Different Items are used to store and represent different types of data. One Item could represent a schematic symbol, another a PCB component model, while another could contain the generated data from a released board design configuration, along with source design snapshot. To declare the type of content an Item (or rather its revisions) will be used to contain, its Content Type property needs to be specified when creating or editing that Item. To put this another way, you are in essence specifying the Item Type.
The following table summarizes the different Item types that are supported.
Content Generated By...
releasing a component definition (in a
Embedded Software Design Project
releasing a source Embedded Software design project (
FPGA Design Project
releasing a source FPGA design project (
releasing an OpenBus System document (
Part Choice List
adding Part Choices to a Component Item.
PCB 3D Model
releasing a PCB 3D Model, defined in a PCB 3D Model Library (
Structured BOM and PCB Assembly Data Set
Blank PCB Fabrication Data Set
PCB Component Model
releasing a PCB 2D/3D component model, defined in a PCB Library file (
PCB Design Project
releasing a source PCB design project (
PCB Design File
releasing a PCB design document (
releasing a schematic sheet, or 'tree' of sheets (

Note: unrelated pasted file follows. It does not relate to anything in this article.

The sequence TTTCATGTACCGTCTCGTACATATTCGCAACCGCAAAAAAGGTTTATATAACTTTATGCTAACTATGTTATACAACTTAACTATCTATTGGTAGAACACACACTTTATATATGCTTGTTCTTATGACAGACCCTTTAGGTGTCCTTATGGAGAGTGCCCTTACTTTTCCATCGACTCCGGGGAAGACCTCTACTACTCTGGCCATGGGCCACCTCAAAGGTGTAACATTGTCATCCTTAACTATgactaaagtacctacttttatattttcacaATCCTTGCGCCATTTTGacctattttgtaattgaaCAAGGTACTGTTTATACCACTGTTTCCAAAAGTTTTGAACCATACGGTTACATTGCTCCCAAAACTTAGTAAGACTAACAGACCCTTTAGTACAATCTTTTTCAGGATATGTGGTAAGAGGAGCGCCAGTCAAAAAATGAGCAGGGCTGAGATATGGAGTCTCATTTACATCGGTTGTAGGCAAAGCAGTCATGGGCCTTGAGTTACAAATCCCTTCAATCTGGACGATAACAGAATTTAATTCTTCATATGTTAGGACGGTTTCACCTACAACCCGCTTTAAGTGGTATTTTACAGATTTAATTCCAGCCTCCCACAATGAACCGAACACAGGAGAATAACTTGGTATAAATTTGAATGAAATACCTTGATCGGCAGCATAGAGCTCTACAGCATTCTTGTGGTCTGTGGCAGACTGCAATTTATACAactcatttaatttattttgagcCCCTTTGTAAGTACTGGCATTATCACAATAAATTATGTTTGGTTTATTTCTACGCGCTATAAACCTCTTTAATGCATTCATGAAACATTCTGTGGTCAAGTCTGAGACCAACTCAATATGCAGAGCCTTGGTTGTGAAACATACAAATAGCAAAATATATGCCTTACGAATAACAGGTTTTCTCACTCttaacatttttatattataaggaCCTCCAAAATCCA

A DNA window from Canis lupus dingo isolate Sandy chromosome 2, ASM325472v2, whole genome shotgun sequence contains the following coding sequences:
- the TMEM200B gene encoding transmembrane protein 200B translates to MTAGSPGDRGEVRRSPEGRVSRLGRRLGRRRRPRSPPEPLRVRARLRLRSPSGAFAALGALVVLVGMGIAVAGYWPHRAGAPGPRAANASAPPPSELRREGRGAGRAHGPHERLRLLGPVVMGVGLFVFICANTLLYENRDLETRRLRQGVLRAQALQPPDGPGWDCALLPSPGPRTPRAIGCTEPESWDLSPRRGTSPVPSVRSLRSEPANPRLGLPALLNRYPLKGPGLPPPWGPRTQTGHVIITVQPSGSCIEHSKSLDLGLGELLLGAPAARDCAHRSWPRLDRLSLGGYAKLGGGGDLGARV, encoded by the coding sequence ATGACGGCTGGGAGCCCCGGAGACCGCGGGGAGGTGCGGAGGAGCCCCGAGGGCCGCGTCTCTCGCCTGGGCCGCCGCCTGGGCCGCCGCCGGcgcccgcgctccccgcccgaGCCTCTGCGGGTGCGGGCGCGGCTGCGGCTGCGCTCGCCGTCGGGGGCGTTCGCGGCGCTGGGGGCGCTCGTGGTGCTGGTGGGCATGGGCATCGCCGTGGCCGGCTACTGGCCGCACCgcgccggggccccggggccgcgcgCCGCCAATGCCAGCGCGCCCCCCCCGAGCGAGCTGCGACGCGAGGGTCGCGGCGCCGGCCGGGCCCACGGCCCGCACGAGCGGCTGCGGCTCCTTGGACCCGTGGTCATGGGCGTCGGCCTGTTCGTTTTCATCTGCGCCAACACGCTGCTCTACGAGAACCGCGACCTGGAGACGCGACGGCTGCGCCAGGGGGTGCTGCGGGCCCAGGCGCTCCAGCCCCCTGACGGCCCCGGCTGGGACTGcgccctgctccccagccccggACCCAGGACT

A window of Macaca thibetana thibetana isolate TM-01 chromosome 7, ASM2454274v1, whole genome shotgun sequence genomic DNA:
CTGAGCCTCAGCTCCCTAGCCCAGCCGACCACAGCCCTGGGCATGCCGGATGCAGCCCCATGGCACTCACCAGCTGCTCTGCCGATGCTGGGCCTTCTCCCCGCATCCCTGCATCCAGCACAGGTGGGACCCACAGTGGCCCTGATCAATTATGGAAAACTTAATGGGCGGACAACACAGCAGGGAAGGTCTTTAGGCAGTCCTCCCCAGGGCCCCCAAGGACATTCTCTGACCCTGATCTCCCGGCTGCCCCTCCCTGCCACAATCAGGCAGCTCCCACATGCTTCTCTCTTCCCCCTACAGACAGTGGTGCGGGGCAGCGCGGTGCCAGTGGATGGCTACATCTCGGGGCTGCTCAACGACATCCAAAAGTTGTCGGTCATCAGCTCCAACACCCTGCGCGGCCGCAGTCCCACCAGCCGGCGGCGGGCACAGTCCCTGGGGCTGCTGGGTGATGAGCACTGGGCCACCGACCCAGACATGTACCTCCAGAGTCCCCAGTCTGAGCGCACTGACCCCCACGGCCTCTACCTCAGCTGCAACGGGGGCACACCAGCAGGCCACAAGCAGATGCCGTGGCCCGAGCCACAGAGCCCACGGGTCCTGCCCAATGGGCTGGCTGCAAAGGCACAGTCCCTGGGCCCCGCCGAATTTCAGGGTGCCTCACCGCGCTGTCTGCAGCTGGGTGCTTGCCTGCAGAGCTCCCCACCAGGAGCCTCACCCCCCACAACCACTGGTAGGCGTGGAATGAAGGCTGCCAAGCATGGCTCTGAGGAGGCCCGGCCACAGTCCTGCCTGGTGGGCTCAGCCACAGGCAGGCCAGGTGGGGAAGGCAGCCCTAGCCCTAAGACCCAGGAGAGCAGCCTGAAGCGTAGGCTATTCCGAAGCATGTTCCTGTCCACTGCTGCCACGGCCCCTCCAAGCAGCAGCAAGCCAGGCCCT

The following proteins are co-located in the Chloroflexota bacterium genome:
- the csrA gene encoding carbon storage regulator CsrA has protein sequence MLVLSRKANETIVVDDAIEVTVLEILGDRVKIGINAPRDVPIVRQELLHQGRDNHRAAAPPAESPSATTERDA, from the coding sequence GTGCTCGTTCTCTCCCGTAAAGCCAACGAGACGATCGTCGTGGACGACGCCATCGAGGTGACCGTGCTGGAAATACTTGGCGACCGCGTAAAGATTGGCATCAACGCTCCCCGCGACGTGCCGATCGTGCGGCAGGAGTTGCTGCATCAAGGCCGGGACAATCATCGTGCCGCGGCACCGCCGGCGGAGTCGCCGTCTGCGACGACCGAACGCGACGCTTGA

Signal Integrity Model
releasing a signal integrity model, defined in a Signal Integrity Model file (
releasing a simulation model, defined in a Simulation Model file (
releasing a schematic symbol, defined in a Schematic Library file (
XApp Design Package
Web Content Item
Web Resource File
XApp Design Project
XApp Deployment Data Set
Item-Revision Naming Schemes
Main article: Item Revision Naming Schemes
To provide the greatest level of flexibility, Altium Designer comes with a number of pre-defined Revision Naming Schemes, and also supports user-defined Naming Schemes. The Revision Naming Scheme is specified at the vault level and then automatically applied when an Item is created, but can be locally overridden for an Item if required. To specify the Naming Scheme for the vault open the Data Management – Vaults page of the Preferences dialog, select the vault and click the Properties button, then select Edit Revision Naming Schemes from the drop-down menu. The Edit Revision Naming Schemes dialog will appear.
Four default naming schemes are available:
- 1-Level Revision Scheme – with this scheme, a Revision ID will consist of one level only (e.g.